Syrian President Bashar al-Assad has crossed a ‘red line’ by using chemical weapons in the strife-torn country, prompting the Unites States to send military support to rebels for the first time, a top American official has said.
"Our intelligence community assesses that the Assad regime has used chemical weapons, including the nerve agent Sarin, on a small scale against the opposition multiple times in the last year," said Deputy National Security Advisor Ben Rhodes.
"The intelligence community estimates that 100 to 150 people have died from detected chemical weapons attacks in Syria to date; however the casualty data is likely to be incomplete," he said on Thursday.
Rhodes said while the lethality of these attacks make up only a small portion of the catastrophic loss of life in Syria, which now stands at more than 90,000 deaths, the use of chemical weapons violates international norms and crosses 'clear red lines'.
"We believe that the Assad regime maintains control of these weapons. We have no reliable, corroborated reporting to indicate that the opposition in Syria has acquired or used chemical weapons," he said, adding the US would be consulting its international partners and members of the Congress in this regard.
President Barack Obama, he said, has been clear that the use of chemical weapons -- or the transfer of chemical weapons to terrorist groups -- is a red line for the United States, as there has long been an established norm within the international community against the use of chemical weapons.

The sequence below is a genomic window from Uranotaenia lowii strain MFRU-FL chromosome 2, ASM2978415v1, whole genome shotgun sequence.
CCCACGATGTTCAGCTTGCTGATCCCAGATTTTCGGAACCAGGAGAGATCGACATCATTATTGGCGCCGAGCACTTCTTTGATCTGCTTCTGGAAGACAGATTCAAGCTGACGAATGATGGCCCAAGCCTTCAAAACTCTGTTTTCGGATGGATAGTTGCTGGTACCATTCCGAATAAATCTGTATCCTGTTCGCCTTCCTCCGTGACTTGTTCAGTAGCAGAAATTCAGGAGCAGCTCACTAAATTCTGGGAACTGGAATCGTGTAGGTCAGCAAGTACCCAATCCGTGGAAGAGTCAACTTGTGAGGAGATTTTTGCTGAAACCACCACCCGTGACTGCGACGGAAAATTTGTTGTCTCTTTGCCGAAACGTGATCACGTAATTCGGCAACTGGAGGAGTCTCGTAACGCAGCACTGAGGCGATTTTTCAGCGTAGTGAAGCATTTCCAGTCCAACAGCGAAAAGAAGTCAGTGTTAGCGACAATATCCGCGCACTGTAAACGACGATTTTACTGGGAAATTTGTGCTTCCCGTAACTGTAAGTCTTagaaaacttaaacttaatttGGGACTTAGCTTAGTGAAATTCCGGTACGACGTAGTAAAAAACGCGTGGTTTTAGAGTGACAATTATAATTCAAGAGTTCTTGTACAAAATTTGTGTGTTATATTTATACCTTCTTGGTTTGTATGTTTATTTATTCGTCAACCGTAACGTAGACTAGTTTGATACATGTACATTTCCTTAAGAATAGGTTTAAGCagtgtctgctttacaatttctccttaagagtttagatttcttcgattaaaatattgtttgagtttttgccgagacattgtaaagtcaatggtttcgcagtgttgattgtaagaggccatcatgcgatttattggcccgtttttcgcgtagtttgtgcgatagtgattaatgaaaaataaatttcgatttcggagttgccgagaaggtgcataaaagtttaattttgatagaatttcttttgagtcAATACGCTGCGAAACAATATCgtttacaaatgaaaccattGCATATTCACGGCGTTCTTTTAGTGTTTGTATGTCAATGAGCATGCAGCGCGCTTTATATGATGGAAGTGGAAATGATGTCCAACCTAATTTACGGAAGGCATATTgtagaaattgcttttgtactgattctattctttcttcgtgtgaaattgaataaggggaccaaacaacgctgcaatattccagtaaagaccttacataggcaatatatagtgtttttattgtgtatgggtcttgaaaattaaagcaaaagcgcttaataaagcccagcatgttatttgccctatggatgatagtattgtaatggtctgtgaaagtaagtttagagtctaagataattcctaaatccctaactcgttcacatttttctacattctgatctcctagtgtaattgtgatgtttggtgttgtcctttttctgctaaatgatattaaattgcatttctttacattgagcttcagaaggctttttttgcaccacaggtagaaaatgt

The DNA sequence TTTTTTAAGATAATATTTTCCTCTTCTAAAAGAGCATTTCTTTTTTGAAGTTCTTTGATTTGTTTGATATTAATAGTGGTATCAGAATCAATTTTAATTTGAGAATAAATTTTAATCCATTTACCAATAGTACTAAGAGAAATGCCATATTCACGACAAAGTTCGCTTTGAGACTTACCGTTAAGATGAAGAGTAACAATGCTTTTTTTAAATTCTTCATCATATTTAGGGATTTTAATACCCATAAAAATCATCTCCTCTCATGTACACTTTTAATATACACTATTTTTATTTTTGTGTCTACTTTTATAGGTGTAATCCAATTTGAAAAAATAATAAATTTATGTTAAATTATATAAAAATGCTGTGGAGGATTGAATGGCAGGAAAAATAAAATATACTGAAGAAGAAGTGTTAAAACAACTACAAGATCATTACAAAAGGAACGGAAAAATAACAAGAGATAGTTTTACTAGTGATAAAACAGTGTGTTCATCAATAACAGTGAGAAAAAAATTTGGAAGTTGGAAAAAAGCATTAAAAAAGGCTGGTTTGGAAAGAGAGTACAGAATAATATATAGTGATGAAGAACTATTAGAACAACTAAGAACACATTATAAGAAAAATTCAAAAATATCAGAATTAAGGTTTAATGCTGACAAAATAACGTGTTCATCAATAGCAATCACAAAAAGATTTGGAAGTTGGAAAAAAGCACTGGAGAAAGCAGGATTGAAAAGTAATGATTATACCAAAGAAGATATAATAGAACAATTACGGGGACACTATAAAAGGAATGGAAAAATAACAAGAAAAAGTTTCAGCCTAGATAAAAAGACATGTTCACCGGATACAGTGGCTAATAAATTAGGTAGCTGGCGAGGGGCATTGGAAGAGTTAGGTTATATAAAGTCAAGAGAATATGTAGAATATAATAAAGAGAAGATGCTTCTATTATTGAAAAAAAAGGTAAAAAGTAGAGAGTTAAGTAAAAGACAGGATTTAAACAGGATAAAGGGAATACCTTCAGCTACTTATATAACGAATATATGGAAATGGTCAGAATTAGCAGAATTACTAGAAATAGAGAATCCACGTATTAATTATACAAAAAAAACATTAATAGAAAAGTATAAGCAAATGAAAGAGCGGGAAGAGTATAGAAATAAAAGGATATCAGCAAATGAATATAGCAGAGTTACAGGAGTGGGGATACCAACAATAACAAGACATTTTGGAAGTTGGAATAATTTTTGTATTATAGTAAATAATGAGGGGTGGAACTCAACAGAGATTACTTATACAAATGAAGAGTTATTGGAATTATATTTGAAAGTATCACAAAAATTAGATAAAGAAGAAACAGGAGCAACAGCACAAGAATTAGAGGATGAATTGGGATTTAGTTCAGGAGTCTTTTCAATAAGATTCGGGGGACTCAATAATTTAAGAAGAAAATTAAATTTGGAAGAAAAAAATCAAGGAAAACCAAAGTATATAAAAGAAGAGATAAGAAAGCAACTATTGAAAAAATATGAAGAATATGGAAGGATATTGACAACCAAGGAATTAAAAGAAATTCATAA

"The president has made a decision about providing more support to the opposition, that will involve providing direct support to the (Supreme Military Council), which includes military support," Rhodes said.
"Put simply, the Assad regime should know that its actions have led us to increase the scope and scale of assistance that we provide to the opposition, including direct support to the (rebel Supreme Military Council). These efforts will increase going forward," Rhodes' statement said.
Noting that the US and the international community have a number of other legal, financial, diplomatic, and military responses available, Rhodes said the US is prepared for all contingencies, and will make decisions on its own timeline.
"We cannot afford to delay any longer. We must take more decisive actions now to turn the tide of the conflict in Syria," said Senators John McCain and Lindsey Graham.
Image: Three weapons hang on a wall depicting a map of Syria in a safe house of Martyr Al-Abbas, a rebel group, in Aleppo | Photograph: Muzaffar Salman/Reuters